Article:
Yet it may be for naught. The general manager is a hired PAID position, selected by the VSC board. Once hired, the general manager hand-picks his or her staff. It is highly doubtful that the VSC would replace Mikil with a GM critical of their past actions. Which brings us to point three.
3. Hold open elections for the general manager and staff positions. WRVU is often cited as a student-run station, but how true is this? Are the student staff members elected by the students? No. They’re hand-picked by the GM who is hired by the VSC board. Music directors Hugh and Skye elaborate:
In the face of the VSC Board’s decision to ignore our own advice and opinions, as well as those of the majority of the E-Staff, we have realized that we are merely laborers who keep things running and feel no need to deceive ourselves with false titles.
Many student-run stations have open elections to decide the staff, including my old college station WIDB. By allowing the students to elect their own leaders, WRVU will take one more step to truly becoming a student-run radio station.
4. VSC Board: Don’t Micromanage. After allowing open elections for students and by-students, let them actualy have some power. Don’t watch over their backs and reverse their decisions. If this truly is a training ground for students, let the student staff learn some valuable life lessons by making their own decisions.
5. Strive for a killer programming schedule. Attract new listeners instead of alienating them. No one disputes the fact that WRVU is primarily a training ground for students. But it’s more than that. It’s a community asset. As part of the student staff’s training, they should be allowed to program an exciting and engaging schedule that seeks to keep regular listeners and attract new ones. While respecting student priority, shows should be scheduled according to merit. Special exception should be given to signature community member shows that have long held a particular time-spot (Liberadio, for example.) Let the student staff truly learn about running a radio station by doing what real program directors do — programming according to quality and popularity.
6. Respect the WRVU handbook: Practice forgiveness and leniency. On discipline, the WRVU manual states:
You are allowed three infractions . . . before you are removed permanently from the air. . . The GM will take the appropriate action as dictated by these guidelines:
First Offense: Verbal or written warning given by the general manager.
Second Offense: Suspension from the air for one week.
Third Offense: You will be suspended indefinitely. The GM will decide the duration of the suspension.
Chris Crofton and John Brassil merely moved a webcam, and they were banned or suspended outright. Where were their verbal warnings? Why weren’t they, “suspended from the air for one week”? The current general manager has taken the law into is own hands and is expressing a complete disregard for the rules outlined in the WRVU manual. And while rules can be changed, these changes should be voted on by the student staff and revised in the manual, not simply decided on a whim by the one staff member.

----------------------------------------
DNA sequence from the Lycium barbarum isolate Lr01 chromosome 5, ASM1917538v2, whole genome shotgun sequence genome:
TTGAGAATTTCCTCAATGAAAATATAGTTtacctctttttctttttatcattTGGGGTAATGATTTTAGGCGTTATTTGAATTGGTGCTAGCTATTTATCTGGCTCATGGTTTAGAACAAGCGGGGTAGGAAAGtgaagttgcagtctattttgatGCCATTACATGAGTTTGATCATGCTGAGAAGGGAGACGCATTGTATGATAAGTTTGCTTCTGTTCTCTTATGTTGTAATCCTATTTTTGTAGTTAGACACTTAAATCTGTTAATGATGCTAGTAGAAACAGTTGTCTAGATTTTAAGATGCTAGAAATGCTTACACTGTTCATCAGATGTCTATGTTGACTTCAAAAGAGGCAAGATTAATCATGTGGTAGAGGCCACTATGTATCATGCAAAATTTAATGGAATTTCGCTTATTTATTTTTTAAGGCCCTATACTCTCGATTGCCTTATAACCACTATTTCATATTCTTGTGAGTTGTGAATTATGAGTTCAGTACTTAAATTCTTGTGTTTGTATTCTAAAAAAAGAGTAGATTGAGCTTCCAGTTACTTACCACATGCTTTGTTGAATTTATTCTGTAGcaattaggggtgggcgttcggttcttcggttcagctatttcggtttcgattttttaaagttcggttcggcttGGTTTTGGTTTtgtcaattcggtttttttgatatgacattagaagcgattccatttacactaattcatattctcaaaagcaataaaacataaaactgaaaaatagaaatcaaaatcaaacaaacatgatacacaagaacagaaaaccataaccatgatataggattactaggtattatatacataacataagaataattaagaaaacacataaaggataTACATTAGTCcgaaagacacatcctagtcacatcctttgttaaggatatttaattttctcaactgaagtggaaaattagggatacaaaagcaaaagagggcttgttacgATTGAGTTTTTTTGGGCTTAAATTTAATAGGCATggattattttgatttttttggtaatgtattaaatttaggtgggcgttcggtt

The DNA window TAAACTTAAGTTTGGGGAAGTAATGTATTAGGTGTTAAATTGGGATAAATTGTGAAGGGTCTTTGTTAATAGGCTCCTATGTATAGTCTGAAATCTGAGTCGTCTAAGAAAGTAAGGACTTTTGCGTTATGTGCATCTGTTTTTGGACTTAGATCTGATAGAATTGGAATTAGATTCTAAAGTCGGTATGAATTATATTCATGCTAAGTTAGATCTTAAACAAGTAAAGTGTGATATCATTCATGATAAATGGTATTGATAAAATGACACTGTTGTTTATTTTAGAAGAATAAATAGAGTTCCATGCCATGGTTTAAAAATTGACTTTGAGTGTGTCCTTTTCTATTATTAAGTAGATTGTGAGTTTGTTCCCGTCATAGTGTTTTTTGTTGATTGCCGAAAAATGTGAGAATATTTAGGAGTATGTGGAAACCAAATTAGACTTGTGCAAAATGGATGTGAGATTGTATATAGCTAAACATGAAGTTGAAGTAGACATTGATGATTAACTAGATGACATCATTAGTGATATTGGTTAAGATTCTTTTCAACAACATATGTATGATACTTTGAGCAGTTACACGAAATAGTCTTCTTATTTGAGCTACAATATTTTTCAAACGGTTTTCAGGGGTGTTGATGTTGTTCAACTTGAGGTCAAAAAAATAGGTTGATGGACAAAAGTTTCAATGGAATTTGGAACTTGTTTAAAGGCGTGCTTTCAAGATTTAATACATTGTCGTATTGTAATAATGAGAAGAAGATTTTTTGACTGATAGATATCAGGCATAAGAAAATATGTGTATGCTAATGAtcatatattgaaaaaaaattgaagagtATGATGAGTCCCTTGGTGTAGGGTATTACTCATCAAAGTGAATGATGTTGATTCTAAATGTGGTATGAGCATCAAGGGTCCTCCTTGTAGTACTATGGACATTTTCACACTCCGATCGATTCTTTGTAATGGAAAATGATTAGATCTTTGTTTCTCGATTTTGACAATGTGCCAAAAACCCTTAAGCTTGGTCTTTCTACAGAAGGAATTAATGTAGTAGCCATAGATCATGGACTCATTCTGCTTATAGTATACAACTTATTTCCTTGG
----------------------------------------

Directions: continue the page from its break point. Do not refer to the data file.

7. Restore the community member shows. And finally, the community DJ cap should be abandoned. Community member DJs should be allowed on the air during times unclaimed by students, alumni, and staff with the only cap being the amount of available slots. Timeslot exceptions should be made for the grandfathered flagship shows such as the previously-mentioned Liberadio.
There is no magic formula for a successful show. There are a number of great shows on WRVU hosted by students, alumni, staff, and community-members alike. (I refuse to use Mark Wollaeger’s Orwellian rebranding of community-members: “Non-affiliates.”) But community-member, alumni, and staff shows do have one slight advantage. Longevity. It is no controversy that a show in its 10th year is probably better than a show in its 1st. Will there come a time when too many community members want a show in a schedule with too few slots? Of course. When that happens (and what your programming directors should always be doing anyway) is selecting shows based on merit. What is the level of production quality? How big of a following does the show get? How many people call into the show? How much press has the show received? Securing an alumni/staff/community-member slot at WRVU should be no easy feat. When selected for the schedule, a DJ should feel as if she has passed a very difficult test. The bar should be high, and the criteria for passing that bar should be explicit.
Follow these 7 simple suggestions, and I have no doubt WRVU will regain its credibility and become once again one of the best student-run stations in the country. Thank you for your time.
Special thanks to The Nashville Cream blog for providing 1st class reporting on this story from the beginning.
P.S. This letter is dedicated to the community member shows that were banned, suspended, or not renewed. I will soon report on those shows that have a new home. (DJs, send me your info to email@example.com. If you want help starting your own podcast, I’ll be happy to assist.)